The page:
As the White House releases 112 pages of colorful comments—and personal information—after it asked for the public to weigh in on its so-called Election Integrity Commission and received an overwhelmingly negative response, a new lawsuit aims to protect voters’ privacy rights by stopping the controversial commission’s sweeping data demand.
The Trump-established commission, headed by Vice President Mike Pence with “king of voter suppression” Kris Kobach serving as vice chair, sparked outrage and push-back from blue and red states alike (48 states have thus far refused in whole or in part) when it asked all 50 states and the District of Columbia for voting and other personal information on every voter.
Filed Friday in the U.S. District Court for the District of Columbia by Common Cause, the suit argues (pdf) that “the unlawful collection, maintenance, use, and dissemination of the sensitive and personal voting data of millions of Americans” by the Presidential Advisory Commission on Election Integrity, the Department of Homeland Security, and the Social Security Administration violates the Privacy Act and Administrative Procedure Act.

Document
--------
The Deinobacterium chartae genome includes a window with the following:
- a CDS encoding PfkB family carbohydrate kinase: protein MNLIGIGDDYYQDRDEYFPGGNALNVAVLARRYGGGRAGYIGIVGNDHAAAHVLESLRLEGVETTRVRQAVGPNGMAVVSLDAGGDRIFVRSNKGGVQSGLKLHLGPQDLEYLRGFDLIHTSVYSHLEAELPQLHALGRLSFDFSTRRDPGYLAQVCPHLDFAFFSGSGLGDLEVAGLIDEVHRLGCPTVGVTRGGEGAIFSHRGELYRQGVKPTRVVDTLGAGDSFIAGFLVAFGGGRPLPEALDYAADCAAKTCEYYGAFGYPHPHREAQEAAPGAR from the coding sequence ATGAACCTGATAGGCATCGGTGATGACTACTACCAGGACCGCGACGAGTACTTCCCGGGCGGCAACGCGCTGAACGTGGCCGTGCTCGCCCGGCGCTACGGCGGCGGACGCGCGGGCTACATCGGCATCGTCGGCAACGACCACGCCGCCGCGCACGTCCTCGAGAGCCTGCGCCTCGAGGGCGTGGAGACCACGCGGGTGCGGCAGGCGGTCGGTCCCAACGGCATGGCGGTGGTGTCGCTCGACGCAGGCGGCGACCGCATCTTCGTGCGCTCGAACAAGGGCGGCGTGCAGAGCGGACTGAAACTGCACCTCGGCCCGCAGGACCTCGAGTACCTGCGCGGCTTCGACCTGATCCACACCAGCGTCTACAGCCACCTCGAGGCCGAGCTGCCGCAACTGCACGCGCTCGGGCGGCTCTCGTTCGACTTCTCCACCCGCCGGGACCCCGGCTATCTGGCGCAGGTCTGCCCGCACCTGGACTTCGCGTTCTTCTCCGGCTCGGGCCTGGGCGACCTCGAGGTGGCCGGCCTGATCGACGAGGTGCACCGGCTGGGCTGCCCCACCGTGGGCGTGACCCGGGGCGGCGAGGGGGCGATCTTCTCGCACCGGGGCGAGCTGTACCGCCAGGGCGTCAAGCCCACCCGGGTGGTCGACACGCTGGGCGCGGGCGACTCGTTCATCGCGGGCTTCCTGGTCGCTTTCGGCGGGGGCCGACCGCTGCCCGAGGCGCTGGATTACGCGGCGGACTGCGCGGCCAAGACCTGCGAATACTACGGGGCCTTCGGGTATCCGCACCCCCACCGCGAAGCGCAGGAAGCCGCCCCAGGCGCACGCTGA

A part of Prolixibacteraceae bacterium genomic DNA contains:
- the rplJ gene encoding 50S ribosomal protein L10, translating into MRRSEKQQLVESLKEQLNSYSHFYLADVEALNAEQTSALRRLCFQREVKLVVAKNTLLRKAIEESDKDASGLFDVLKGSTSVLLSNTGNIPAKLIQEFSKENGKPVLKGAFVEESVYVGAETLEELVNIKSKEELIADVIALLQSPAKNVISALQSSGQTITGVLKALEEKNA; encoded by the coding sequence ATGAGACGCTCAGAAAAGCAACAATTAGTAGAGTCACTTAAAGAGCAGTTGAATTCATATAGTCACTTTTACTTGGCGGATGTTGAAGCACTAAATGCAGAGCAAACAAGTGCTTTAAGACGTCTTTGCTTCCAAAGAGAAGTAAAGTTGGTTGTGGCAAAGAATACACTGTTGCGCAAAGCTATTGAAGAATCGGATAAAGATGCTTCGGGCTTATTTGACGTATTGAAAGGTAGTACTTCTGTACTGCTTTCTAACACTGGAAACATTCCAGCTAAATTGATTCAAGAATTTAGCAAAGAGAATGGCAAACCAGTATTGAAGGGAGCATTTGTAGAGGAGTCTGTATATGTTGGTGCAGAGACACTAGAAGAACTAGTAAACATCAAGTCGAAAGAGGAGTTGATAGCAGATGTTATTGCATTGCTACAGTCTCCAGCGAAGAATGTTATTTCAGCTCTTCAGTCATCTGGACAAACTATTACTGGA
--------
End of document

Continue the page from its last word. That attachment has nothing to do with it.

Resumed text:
“Every eligible American has a right to an equal voice and vote in the future of their family, community, and country,” said Karen Hobert Flynn, president of Common Cause.
“The Privacy Act was passed in the wake of Watergate when the Nixon White House compiled information on individuals with opposing political views,” she stated, adding: “It was wrong then and it is wrong now.”
The data request prompted over 3,300 people in Colorado (a state that has partly complied with the request) to withdraw their voter registration. But Hobert Flynn cautioned against such a response.
“Common Cause wants every American to know we understand your concern and urge everyone to stay registered and engaged and fight this with your voice. Help us hold the Pence-Kobach Commission accountable. They are wrong and you should not give up your vote to protect your privacy,” she said.
The Trump administration on Thursday published the trove of email comments it received about the commission but did so in unredacted form. In some cases, that meant the White House posted “not only names, but email addresses, home addresses, phone numbers, and places of employment of people worried about such information being made available to the public,” the Washington Post reported.
The White House said in a disclaimer: “Please note that the Commission may post such written comments publicly on our website, including names and contact information that are submitted,” CNBC reports. The Post, however, writes: “The White House does not appear to have issued any such public guidelines or warnings before many of the emails were sent.”
SCROLL TO CONTINUE WITH CONTENT